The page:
- Great Painters
- Accounting
- Fundamentals of Law
- Marketing
- Shorthand
- Concept Cars
- Videogames
- The World of Sports

- Blogs
- Free Software
- Google
- My Computer

- PHP Language and Applications
- Wikipedia
- Windows Vista

- Education
- Masterpieces of English Literature
- American English

- English Dictionaries
- The English Language

- Medical Emergencies
- The Theory of Memory
- The Beatles
- Dances
- Microphones
- Musical Notation
- Music Instruments
- Batteries
- Nanotechnology
- Cosmetics
- Diets
- Vegetarianism and Veganism
- Christmas Traditions
- Animals

- Fruits And Vegetables


  1. Adobe Reader
  2. Adware
  3. Altavista
  4. AOL
  5. Apple Macintosh
  6. Application software
  7. Arrow key
  8. Artificial Intelligence
  9. ASCII
  10. Assembly language
  11. Automatic translation
  12. Avatar
  13. Babylon
  14. Bandwidth
  15. Bit
  16. BitTorrent
  17. Black hat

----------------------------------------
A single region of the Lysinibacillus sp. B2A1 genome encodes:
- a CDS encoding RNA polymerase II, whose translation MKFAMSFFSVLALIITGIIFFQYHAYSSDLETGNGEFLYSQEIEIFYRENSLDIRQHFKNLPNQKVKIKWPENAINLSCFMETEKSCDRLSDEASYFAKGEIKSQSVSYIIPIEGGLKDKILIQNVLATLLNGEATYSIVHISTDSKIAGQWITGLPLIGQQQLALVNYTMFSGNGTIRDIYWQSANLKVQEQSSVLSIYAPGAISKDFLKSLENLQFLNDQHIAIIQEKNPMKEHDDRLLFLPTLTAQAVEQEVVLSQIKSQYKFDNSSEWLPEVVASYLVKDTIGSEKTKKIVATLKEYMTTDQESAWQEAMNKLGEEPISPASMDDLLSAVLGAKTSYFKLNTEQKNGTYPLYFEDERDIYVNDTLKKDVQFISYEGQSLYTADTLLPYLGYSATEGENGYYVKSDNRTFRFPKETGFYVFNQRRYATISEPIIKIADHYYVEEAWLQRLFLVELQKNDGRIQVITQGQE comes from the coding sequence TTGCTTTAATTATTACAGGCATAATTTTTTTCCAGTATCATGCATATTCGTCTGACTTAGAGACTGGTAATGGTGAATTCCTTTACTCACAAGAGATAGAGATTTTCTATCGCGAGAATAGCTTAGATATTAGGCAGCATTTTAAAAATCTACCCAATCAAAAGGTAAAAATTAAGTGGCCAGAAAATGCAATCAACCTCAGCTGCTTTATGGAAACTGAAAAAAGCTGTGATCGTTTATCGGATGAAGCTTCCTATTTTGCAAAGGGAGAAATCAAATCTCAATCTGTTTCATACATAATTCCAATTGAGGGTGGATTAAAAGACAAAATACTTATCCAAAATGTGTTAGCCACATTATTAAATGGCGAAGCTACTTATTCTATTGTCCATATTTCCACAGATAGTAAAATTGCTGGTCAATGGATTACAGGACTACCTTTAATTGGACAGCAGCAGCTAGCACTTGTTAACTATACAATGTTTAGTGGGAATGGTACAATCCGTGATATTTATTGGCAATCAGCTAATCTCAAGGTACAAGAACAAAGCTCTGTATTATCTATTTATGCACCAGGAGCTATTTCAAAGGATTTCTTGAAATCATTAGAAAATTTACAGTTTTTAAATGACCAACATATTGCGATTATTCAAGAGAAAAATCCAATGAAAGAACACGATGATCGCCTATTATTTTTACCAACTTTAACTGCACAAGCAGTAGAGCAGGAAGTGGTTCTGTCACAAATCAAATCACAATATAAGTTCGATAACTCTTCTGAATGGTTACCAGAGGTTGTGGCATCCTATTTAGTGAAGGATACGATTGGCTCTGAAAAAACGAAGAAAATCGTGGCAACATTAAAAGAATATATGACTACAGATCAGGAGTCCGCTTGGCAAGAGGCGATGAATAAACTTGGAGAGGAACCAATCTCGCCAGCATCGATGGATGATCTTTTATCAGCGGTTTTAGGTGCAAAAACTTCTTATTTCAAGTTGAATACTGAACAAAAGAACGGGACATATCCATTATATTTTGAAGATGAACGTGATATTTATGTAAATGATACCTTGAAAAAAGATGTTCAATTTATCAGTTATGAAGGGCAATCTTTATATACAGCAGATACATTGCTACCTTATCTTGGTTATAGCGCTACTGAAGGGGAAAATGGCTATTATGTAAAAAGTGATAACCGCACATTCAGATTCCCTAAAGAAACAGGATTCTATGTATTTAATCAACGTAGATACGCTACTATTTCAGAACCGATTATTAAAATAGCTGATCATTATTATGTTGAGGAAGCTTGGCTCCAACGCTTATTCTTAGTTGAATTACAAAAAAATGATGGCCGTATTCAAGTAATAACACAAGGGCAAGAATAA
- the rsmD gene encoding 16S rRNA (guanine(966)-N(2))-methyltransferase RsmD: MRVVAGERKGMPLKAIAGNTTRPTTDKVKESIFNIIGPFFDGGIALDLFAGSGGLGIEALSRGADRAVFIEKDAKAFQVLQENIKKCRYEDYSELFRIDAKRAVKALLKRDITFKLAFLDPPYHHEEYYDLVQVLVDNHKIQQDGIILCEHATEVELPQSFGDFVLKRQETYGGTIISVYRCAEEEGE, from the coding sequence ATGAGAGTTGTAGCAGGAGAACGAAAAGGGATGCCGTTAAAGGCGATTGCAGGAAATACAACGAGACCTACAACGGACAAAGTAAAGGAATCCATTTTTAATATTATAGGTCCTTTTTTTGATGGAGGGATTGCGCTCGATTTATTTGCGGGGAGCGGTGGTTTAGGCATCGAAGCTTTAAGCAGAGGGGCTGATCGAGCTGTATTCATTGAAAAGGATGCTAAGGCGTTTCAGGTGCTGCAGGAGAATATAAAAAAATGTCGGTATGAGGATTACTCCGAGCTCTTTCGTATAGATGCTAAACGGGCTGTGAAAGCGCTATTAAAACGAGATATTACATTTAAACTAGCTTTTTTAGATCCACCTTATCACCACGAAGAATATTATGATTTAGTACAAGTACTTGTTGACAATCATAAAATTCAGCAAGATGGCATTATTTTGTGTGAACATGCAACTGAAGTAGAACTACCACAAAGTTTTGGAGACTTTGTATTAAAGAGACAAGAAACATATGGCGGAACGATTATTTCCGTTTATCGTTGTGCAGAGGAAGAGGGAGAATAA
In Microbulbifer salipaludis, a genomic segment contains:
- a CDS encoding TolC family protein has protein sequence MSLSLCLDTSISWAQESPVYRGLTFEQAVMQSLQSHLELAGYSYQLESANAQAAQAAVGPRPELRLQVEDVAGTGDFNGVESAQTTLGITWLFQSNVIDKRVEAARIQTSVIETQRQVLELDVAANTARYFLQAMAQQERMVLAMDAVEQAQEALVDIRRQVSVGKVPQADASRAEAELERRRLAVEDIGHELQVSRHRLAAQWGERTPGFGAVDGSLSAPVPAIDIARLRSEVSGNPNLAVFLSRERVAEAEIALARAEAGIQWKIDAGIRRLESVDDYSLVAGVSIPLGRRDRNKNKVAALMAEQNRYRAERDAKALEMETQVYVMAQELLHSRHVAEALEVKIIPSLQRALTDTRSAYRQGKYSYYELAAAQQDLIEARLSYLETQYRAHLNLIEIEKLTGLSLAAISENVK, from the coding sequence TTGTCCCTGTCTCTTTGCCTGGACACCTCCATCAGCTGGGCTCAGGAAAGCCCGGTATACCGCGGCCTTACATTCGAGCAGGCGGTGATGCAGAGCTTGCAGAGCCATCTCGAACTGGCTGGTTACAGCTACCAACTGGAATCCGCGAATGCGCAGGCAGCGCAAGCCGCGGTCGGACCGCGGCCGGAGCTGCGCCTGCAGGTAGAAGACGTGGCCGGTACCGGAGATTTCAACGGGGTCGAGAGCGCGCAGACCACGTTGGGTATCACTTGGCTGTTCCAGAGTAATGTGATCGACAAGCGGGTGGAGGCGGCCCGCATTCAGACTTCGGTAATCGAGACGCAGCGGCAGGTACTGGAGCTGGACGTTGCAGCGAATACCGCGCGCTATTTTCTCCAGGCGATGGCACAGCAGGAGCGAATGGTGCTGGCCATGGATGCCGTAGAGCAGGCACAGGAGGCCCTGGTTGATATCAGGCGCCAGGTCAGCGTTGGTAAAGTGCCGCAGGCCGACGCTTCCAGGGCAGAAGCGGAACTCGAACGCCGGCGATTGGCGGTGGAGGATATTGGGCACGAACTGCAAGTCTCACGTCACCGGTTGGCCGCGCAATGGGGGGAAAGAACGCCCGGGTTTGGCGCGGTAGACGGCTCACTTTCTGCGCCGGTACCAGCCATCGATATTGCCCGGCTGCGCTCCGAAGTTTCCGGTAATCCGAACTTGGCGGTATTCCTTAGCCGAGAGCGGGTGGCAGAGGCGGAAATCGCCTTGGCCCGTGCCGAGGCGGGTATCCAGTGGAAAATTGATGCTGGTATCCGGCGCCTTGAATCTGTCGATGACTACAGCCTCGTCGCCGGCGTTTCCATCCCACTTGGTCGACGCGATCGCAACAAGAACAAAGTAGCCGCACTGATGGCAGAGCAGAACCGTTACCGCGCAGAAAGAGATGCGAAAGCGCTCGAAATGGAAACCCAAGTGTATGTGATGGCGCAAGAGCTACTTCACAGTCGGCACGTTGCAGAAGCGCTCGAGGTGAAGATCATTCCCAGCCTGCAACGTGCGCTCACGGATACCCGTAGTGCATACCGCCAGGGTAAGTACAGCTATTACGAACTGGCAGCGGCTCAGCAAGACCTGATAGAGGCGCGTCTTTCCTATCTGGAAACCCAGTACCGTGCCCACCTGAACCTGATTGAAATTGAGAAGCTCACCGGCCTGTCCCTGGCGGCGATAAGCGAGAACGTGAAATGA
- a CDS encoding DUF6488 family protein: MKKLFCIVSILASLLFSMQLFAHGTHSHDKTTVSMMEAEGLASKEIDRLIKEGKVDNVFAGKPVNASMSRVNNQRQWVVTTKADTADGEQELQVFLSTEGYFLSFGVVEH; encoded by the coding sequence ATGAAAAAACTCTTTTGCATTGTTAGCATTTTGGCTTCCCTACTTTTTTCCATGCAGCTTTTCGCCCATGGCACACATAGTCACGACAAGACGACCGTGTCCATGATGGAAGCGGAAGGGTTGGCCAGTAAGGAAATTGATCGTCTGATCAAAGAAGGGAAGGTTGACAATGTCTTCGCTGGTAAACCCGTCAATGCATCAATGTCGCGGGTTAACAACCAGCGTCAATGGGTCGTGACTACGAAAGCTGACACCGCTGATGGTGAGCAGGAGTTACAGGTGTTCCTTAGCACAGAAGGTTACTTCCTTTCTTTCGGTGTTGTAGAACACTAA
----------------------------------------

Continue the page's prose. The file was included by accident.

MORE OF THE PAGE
18. Blog
  19. Bluetooth
  20. Bulletin board system
  21. Byte
  22. Cache memory
  23. Celeron
  24. Central processing unit
  25. Chat room
  26. Client
  27. Command line interface
  28. Compiler
  29. Computer
  30. Computer bus
  31. Computer card
  32. Computer display
  33. Computer file
  34. Computer games
  35. Computer graphics
  36. Computer hardware
  37. Computer keyboard
  38. Computer networking
  39. Computer printer
  40. Computer program
  41. Computer programmer
  42. Computer science
  43. Computer security
  44. Computer software
  45. Computer storage
  46. Computer system
  47. Computer terminal
  48. Computer virus
  49. Computing
  50. Conference call
  51. Context menu
  52. Creative commons
  53. Creative Commons License
  54. Creative Technology
  55. Cursor
  56. Data
  57. Database
  58. Data storage device
  59. Debuggers
  60. Demo
  61. Desktop computer
  62. Digital divide
  63. Discussion groups
  64. DNS server
  65. Domain name
  66. DOS
  67. Download
  68. Download manager
  69. DVD-ROM
  70. DVD-RW
  71. E-mail
  72. E-mail spam
  73. File Transfer Protocol
  74. Firewall
  75. Firmware
  76. Flash memory
  77. Floppy disk drive
  78. GNU
  79. GNU General Public License
  80. GNU Project
  81. Google
  82. Google AdWords
  83. Google bomb
  84. Graphics
  85. Graphics card
  86. Hacker
  87. Hacker culture
  88. Hard disk